by Kerby Marcelin
A dramatic tour de force is marked by its timelessness. The most eminent playwrights have created works that are not only relevant to their times, but carry thematic torches that illumine social and political matters in every era. Resting on Shakespeare’s immortality wouldn’t do us any good. More than 250 years ago, in his preface to “The Plays of William Shakespeare,” English luminary Samuel Johnson wrote “[Shakespeare’s] characters are the genuine progeny of common humanity, such as the world will always supply, and observation will always find.” The Bard’s plays manage to have their resonance adjust accordingly to the current time, and Arthur Miller’s “The Crucible” is no different.
Miller’s artistic observation is clever and bold, yet cautious. Written in 1953, he goes back 261 years to create a haunting tragedy that reflects the politics of his time. “The Crucible” comments on McCarthyism through an absorbing portrayal of the Salem witch trials. Today, this noxious dish is the main course in American politics.
From Oct. 20 to 28, director Jessi D. Hill allowed Purchase’s junior acting company to serve it in its classic form without losing the flavor of the present at the Performing Arts Center’s PepsiCo Theatre.
The emphasis on morality established early on in the play is quickly cast aside as the austere John Proctor (Brian McCormack)’s past adultery with a callous teenager, Abigail Williams (Georgia Morgan), is brought to attention. His attempt to protect his good name is wrecked by Williams, who serves as the heedless driver that ruins Proctor’s efforts to right his wrong. She accuses his wife, Elizabeth (Rebecca Jimenez), of witchcraft. Fed by greed, self-preservation, and revenge, the accusations grow, with Williams conducting a sly teenage cabal to fertilize the witch-hunt.
In his mind, Deputy Governor Danforth (Colby Jamal Hollman), is fair and conscientious. In reality, his tyrannical attributes propel him to savor these baseless allegations and inflame the mass hysteria. The few sane Salemites, like Proctor and the elderly Giles Corey (Thomas Walter Booker), who resist the unjust system, are met with lies and betrayals that drag them to the gallows. When Reverend John Hale (Carson Fox Harvey), an expert on witchcraft, begins to question the basis of the accusations, he is scorned by Danforth.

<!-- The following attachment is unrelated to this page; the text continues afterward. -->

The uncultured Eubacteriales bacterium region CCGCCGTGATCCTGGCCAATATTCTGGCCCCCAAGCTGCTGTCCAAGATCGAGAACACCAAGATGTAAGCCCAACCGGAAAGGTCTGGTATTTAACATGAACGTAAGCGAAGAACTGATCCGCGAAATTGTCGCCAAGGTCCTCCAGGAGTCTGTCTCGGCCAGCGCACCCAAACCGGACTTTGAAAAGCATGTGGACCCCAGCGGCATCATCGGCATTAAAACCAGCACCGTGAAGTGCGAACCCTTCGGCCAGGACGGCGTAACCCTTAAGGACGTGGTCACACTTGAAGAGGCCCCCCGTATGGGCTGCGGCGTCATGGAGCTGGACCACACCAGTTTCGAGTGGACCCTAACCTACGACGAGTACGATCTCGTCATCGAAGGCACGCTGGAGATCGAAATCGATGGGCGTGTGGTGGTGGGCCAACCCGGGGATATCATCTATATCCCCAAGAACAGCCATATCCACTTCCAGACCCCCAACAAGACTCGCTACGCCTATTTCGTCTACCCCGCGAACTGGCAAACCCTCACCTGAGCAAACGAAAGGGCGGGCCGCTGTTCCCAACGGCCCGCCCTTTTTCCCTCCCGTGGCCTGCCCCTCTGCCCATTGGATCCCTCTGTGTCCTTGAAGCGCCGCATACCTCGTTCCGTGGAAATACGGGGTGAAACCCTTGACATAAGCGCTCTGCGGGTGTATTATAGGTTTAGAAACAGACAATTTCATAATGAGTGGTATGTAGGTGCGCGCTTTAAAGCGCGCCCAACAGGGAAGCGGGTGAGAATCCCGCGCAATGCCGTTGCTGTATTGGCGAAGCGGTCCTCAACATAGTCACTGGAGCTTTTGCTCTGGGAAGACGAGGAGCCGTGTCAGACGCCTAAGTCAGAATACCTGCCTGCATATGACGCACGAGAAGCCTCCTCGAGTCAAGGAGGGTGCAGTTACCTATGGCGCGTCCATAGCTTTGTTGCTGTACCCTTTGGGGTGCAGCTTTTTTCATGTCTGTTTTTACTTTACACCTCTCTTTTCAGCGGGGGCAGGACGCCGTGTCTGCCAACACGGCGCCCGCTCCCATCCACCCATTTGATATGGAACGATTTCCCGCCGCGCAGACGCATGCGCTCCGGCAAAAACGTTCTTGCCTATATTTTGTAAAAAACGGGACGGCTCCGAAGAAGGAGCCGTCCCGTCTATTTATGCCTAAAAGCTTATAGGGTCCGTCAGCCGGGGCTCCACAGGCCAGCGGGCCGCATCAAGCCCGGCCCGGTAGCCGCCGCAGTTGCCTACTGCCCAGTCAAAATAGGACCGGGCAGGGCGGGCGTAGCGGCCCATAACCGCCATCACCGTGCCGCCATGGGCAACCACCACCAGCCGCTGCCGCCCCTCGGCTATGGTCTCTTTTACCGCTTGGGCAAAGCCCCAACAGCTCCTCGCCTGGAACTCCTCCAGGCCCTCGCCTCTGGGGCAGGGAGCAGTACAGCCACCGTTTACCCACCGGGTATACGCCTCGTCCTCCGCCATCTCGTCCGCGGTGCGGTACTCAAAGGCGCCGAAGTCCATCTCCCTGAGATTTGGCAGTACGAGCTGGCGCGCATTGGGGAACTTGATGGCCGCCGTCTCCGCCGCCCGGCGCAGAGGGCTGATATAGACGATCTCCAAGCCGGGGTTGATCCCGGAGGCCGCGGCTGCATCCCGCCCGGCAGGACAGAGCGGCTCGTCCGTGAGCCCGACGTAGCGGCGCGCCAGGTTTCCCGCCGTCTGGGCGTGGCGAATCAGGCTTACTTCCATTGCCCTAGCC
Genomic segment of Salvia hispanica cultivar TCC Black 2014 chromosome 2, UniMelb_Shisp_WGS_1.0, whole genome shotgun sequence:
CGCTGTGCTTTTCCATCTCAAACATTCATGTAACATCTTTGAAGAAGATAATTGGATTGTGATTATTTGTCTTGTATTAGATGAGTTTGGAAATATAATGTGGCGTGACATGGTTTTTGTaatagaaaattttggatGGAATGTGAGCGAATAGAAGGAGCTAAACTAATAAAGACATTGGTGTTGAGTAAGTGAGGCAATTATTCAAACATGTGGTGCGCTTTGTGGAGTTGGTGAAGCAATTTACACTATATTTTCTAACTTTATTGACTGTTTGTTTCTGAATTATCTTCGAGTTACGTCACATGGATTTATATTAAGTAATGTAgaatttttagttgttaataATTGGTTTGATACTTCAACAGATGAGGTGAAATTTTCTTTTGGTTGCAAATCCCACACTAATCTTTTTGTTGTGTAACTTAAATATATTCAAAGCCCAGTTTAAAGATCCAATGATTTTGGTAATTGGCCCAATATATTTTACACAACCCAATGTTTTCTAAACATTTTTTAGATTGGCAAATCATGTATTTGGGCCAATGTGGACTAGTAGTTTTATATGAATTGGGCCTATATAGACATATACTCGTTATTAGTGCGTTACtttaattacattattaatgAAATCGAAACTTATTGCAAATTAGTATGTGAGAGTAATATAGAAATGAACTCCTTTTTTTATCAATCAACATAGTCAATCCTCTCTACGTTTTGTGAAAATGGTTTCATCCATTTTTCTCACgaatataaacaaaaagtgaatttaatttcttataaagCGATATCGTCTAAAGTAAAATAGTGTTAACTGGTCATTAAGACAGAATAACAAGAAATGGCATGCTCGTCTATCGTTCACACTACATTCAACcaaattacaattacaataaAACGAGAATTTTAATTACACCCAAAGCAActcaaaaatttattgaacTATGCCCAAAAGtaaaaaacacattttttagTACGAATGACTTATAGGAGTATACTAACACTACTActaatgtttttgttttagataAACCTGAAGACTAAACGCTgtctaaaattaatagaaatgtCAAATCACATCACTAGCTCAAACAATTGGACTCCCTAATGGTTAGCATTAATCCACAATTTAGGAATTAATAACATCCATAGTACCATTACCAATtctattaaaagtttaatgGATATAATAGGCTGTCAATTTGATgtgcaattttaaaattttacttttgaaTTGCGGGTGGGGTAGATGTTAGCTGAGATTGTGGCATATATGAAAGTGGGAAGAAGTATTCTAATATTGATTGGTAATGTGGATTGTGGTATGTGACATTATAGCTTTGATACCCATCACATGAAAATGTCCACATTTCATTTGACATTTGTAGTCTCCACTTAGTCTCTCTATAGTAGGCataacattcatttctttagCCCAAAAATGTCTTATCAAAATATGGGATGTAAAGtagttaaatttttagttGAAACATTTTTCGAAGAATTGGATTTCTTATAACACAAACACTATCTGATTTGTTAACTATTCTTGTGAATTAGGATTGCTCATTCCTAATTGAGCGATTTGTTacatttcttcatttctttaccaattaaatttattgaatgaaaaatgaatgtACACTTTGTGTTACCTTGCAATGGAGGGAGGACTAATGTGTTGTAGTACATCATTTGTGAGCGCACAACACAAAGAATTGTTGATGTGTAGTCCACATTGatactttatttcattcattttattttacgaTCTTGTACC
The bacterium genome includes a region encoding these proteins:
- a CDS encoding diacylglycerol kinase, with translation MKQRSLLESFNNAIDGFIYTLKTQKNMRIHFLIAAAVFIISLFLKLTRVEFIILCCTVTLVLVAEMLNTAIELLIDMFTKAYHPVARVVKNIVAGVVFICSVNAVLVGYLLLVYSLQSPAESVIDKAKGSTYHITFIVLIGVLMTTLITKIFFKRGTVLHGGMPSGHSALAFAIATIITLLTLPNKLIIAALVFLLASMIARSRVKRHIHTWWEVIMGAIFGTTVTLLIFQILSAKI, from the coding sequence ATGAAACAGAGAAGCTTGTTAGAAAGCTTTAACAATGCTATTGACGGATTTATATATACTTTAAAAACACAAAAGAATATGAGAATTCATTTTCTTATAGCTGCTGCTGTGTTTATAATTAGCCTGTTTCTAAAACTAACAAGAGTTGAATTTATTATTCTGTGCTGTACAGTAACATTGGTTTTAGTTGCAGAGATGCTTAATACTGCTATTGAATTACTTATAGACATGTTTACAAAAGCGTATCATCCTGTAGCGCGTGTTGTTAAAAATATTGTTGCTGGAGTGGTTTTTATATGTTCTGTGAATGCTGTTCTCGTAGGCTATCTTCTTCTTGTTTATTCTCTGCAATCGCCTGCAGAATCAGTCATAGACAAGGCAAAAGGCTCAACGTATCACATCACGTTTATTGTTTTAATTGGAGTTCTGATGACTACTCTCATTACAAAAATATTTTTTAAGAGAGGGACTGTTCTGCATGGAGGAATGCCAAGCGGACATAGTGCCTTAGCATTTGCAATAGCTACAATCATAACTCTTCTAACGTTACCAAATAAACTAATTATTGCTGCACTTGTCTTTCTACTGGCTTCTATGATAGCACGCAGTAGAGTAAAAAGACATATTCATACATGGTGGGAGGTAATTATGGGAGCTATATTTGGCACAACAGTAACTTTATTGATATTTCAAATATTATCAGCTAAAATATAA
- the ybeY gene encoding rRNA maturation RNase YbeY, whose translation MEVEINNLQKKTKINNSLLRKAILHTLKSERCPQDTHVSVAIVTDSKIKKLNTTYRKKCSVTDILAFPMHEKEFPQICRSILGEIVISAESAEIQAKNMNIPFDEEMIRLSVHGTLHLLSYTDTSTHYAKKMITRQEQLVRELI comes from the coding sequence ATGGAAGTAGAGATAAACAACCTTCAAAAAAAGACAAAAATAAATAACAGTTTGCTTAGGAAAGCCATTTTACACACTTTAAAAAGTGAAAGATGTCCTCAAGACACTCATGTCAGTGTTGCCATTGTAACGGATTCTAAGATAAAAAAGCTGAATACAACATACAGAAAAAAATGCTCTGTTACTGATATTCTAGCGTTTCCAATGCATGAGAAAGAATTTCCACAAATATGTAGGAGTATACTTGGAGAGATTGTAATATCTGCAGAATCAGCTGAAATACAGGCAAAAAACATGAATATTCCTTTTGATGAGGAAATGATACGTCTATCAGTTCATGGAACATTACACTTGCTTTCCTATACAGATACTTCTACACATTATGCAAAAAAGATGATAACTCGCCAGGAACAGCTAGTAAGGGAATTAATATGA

Miller’s play has generated different approach in relation to time, place, and staging. After the 9/11 attacks, various directors designed it as a response to the Patriot Act and the broad fear embedded in many Americans. In the last five years, the theatrical presentation has been presented as a commentary on the separation of church and state. With the recent rise of populist nationalism in the Trump era, empty fear, alternative facts, and corruption have widened the political gap. In the court scene, Danforth says, “A person is either with this court or he must be counted against it, there be no road between.” This statement echoes comments often made by the Trump administration.
Directors often alter the world of the play in order to draw relevance to their time. Hill preserves the traditional touch in her staging of the piece, however, that doesn’t obscure its significance to our time. It is chilling in the way it exposes our similarities to a puritanical community from 1692. Kaileen Langstone’s arresting seventeenth-century costumes elucidate the vision. The simplicity of William M. Anderson’s set allows the four-act classic to shift carefully, but briskly.
Hollman maintains a rigid presence on stage as the pig-headed Danforth. His disregard for facts hits home. In his stern composure and lucid delivery, McCormack portrays Proctor as a hero, tragic in his demise. Morgan’s well-carved histrionics as Williams adds amusement to the tragic evening. The gripping and blazing production is not without sprain. In certain instances, everyone is almost at a full roar. The stage begs for a tonal mélange, but refuses to arrive there without a few shakeups along the way.